Joseph and the Amazing Technicolor Dreamcoat is not the most well regarded of musicals. Many see it as no more than a patchwork of musical styles, and it is an easy target for musical theatre purists. I happen to love it, and it is the first musical I was ever involved in, sitting by the side of the “stage” in the gym when I was in sixth grade, part of the set crew of the middle school production. Yes, the song list could read “The Rock Song,” “The Country Song,” “The Reggae Song,” etc., but they are all tons of fun and frequently clever. I’ve always thought of “Close Every Door” as simply a powerful ballad of loneliness. I recently realized, though, it actually feels much deeper.
I’m not the first to see the Holocaust themes in the lyrics of this song. The lyrics “Just give me a number instead of my name” and “Destroy me completely, then throw me away” are often cited as obvious references to what it was like for Jews in concentration camps, and I would add just about every other lyric in the song, minus the uplifting “peace of mind” passages. After all, Joseph was only imprisoned in Egypt for allegedly seducing Potiphar’s wife, and he had his dreams to keep him hopeful. When he sings “Forget all about me and let me decay,” he probably doesn’t think that’s a real possibility, like the Jews in the ghettos and camps.
The music of “Close Every Door” also has a hint of hopefulness during the refrain, which somewhat resembles Israel’s national anthem, but it mostly sounds like one of the songs that came out of the ghettos, especially when the chorus of children (in the Donny Osmond home video version of Joseph) starts singing. It’s haunting and lonely. One of the most beautiful songs to come out of the ghettos was “Unter Dayne Vayse Shtern,” or “Under These White Stars.” Some of the lyrics from that, translated into English, are “But in cellars, in holes the murderous quiet weeps” and “I hang – a ruptured string, and I sing to you.” Like Joseph, the singer knows “the answers lie far from this world,” but is desperately confused as to why he cannot find them. “Where are you, where?” the singer asks in “Shtern.” He’s looking for God, and God is not answering, no matter how hard he looks.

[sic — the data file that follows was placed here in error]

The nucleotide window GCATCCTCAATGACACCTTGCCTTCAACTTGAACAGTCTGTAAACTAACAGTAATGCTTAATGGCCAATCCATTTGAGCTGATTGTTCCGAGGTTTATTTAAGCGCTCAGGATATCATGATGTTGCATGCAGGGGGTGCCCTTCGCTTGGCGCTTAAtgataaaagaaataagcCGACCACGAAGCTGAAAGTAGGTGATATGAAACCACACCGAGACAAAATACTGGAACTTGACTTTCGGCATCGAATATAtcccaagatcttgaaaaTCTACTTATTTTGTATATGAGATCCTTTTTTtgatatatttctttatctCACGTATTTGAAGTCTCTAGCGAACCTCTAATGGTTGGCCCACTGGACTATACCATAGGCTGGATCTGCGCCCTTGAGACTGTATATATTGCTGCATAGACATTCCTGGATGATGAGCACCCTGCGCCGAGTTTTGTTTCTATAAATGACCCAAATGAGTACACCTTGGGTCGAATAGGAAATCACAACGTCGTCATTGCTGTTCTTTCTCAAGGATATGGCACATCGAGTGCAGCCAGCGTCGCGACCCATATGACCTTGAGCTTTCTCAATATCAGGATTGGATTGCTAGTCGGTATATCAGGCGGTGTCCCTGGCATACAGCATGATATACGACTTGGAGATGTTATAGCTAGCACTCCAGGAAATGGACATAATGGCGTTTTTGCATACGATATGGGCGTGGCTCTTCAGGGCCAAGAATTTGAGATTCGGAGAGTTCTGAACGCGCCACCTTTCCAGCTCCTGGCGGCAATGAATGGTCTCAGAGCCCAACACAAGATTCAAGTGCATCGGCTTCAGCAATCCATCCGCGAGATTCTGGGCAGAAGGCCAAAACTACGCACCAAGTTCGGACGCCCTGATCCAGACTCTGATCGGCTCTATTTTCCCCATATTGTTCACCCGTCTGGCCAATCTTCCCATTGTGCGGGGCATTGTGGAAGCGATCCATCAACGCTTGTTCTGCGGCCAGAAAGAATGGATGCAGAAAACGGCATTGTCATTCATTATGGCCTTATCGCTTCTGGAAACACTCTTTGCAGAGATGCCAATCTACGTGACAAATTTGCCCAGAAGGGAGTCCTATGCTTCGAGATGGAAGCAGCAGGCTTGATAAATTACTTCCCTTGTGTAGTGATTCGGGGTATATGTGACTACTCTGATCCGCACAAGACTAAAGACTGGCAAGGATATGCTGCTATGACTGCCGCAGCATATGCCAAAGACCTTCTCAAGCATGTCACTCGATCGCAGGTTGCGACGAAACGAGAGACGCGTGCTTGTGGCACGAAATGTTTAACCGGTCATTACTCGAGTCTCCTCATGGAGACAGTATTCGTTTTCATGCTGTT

“Unter Dayne Vayse Shtern” was written as a poem by Avraham Sutzkever, and set to music by Avrom Brudno for a musical revue in the particularly culturally active Vilna Ghetto. Maria Friedman, who played the narrator in the Osmond Joseph video, sang the song in a musical called Ghetto in 1989, and on her album Now and Then. Joseph is a story about a hopeful time, before the Jews found the Promised Land, and the songs that came out of the ghetto are from a time long since. Chances are Andrew Lloyd Webber and Tim Rice knew what they were doing with “Close Every Door.” Because of the nature of the songs they were evoking, though, it is less obvious than the rest of the score, and therefore harder to fully grasp on a first listen, when we are immersed in Joseph’s own troubles. But it adds depth to a musical often seen as frivolous, and which is why it is always good to go back for second listens.
Aaron Netsky writes the 366 Days/366 Musicals blog (http://366days366musicals.tumblr.com). It's only two months in, so there is still plenty of time to catch up on some very interesting and obscure musicals.